An excellent set of articles which go into some depth to explain various levels of data models based on who uses them.  External data models for the business user; conceptual models for the architect; logical models for the designer (recognizing that external and conceptual models are also logical models); and physical models for the database builder.  Each level of data model can be represented diagrammatically using any of various data modeling schemes -- ER, Barker, IE, IDEF1X, UML, ORM.  Hence, the choice of diagram notation is not what differentiates these levels of data models (although there are differences in what each notational scheme can represent - e.g., ternary or many-to-many relationships).  The author also describes business rules, relational databases, and object models, and how they fit into the overall subject of data models.  Hay is understandable, thoughtful, clears up some confusions, and is generally accurate in his writings.

GORMAN, Michael, "Great News – The Relational Model is Dead!" The Data Administration Newsletter(8), 1999 March, (11p).  < >11 or go to the author's web site < > and click on 'SQL Standards' and scroll down to “Great News...”.
Gorman has been the secretary for over 20 years to ANSI X3H2, the committee responsible for the SQL standard.  He describes the basic characteristics of the new SQL:1999 standard and why its data structure is no longer relational.  For x431 focus on the structural aspects - intra-record structures and inter-record relationships.  Figure out what is different from the SQL2 (1992) standard, and your understanding of what is a relational data structure.  There have been subsequent releases.

DATE, C. J., "Great News, the Relational Model is very much alive!" Database Debunkings, 2000 August. <searching for a live URL.  Let me know if you find one.>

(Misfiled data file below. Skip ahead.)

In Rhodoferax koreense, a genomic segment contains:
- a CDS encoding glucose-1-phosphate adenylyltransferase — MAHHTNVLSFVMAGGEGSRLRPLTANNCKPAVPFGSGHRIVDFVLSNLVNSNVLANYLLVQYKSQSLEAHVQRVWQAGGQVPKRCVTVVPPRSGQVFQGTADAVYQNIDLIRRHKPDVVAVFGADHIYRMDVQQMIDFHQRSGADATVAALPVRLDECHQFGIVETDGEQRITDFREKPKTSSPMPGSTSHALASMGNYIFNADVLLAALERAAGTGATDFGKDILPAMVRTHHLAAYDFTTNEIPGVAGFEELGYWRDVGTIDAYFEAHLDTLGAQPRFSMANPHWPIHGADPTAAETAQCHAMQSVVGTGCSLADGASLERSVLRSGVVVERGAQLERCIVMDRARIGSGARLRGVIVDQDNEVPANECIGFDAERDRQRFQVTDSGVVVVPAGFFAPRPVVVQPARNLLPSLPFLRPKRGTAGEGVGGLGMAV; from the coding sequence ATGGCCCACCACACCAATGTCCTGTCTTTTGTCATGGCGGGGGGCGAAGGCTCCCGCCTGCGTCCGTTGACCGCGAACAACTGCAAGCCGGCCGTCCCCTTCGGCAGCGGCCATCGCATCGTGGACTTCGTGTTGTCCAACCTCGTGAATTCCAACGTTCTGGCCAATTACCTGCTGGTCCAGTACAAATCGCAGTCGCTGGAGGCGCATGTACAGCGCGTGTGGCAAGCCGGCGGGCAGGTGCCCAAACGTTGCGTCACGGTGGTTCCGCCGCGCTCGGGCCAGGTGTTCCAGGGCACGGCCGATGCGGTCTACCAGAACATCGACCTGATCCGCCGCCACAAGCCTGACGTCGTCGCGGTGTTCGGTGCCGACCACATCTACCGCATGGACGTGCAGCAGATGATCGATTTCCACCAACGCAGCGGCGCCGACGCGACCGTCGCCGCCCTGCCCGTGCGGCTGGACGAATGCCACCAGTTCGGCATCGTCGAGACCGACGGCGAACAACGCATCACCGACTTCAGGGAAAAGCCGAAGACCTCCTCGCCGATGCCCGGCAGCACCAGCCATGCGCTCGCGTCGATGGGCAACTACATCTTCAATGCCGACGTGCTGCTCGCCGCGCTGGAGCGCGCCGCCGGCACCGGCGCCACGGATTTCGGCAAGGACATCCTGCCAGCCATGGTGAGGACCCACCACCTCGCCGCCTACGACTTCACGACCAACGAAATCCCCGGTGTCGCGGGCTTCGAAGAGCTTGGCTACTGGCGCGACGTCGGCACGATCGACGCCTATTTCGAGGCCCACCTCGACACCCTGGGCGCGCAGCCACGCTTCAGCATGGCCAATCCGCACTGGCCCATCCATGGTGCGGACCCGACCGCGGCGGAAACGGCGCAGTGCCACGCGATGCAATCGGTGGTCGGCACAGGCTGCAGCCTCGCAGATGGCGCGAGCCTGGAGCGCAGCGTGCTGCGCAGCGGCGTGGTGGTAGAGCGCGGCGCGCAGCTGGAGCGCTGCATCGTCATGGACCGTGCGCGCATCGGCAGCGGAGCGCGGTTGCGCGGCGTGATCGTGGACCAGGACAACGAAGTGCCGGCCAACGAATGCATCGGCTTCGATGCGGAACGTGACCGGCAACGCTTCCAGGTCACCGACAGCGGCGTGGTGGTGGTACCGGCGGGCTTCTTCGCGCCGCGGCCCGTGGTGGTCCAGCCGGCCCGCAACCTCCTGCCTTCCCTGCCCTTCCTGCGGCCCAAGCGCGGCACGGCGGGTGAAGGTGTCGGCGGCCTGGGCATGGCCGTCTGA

A response to Gorman's "Great News" article.  Do you think Date understands what Gorman has to say?


HAY, David, "Object Role Modeling (ORM)," 1999 (6p).  < > scroll down and click on 'A Comparison of Data Modeling Techniques', scroll down, and click on 'ORM' (look at other stuff along the way).
Another summary overview description of ORM, along with a description of other data modeling schemes.

FRANK, Maurice, "DBMS Interview: Asymetrix Corp.'s Dr. Terry Halpin - Black Belt Design," DBMS (8:9), 1995 September, page 38 (5p). 
An interesting interview in which Halpin provides some background information about himself, his job at Asymetrix (acquired by Visio which was acquired by Microsoft so Halpin ended up working for Microsoft until 2002 September), ORM and how it compares to ER modeling and Kroenke's Semantic Object Model, and on CASE tools for data modeling, in particular, InfoModeler (which eventually became VisioEA from Microsoft). 

*BECKER, Scot A., "Arguments against the Use of ORM (and their Rebuttals)", Journal of Conceptual Modeling (14), 2000 June. 
Recognizing that ORM is not widely used (but is widely misunderstood), Becker provides rebuttals to several of the most common arguments against the use of ORM.
HALPIN, Terry, Ken EVANS, Patrick HALLOCK, and Bill MacLEAN, Database Modeling with Microsoft Visio for Enterprise Architects, Morgan Kaufmann, 2003, 426 pages.
Indispensable in explaining how to use the Microsoft VisioEA data modeling tool, and how the tool supports the concepts and constructs in ORM.  It also provides some background and context for understanding VisioEA.  Expansion of the material originally published in the Journal of Conceptual Modeling.  No longer important since we are now using NORMA.

EVEREST, Gordon C., "NIAM/OR Modeling:  Student and Expert Solutions," International Conference on Conceptual Modeling - ER96, Cottbus (Berlin), Germany, 1996 October 7-10, 17 pages.
        [available as separate handout later]


*DATE, C. J.  "Subtypes and Supertypes: Setting the Scene," Database Programming & Design, 1999 Feb.
One of few authors who gets in right and really understands the notions of subtypes and supertypes in a data structure, and how that contrasts with subtyping and inheritance in an object-oriented programming language (they are different!).